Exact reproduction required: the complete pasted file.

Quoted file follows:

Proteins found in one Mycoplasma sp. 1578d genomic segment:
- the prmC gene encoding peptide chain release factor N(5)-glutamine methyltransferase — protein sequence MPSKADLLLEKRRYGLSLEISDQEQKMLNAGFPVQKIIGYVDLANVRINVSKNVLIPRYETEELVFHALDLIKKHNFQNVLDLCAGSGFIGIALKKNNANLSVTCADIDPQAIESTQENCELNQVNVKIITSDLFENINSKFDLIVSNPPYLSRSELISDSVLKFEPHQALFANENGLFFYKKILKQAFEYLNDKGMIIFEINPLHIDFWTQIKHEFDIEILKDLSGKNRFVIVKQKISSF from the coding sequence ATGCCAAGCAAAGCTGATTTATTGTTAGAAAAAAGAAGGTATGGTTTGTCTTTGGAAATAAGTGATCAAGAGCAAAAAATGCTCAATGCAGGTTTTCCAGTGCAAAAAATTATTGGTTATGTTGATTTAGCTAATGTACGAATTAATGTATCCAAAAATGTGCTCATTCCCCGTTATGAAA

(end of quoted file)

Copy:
Proteins found in one Mycoplasma sp. 1578d genomic segment:
- the prmC gene encoding peptide chain release factor N(5)-glutamine methyltransferase — protein sequence MPSKADLLLEKRRYGLSLEISDQEQKMLNAGFPVQKIIGYVDLANVRINVSKNVLIPRYETEELVFHALDLIKKHNFQNVLDLCAGSGFIGIALKKNNANLSVTCADIDPQAIESTQENCELNQVNVKIITSDLFENINSKFDLIVSNPPYLSRSELISDSVLKFEPHQALFANENGLFFYKKILKQAFEYLNDKGMIIFEINPLHIDFWTQIKHEFDIEILKDLSGKNRFVIVKQKISSF from the coding sequence ATGCCAAGCAAAGCTGATTTATTGTTAGAAAAAAGAAGGTATGGTTTGTCTTTGGAAATAAGTGATCAAGAGCAAAAAATGCTCAATGCAGGTTTTCCAGTGCAAAAAATTATTGGTTATGTTGATTTAGCTAATGTACGAATTAATGTATCCAAAAATGTGCTCATTCCCCGTTATGAAA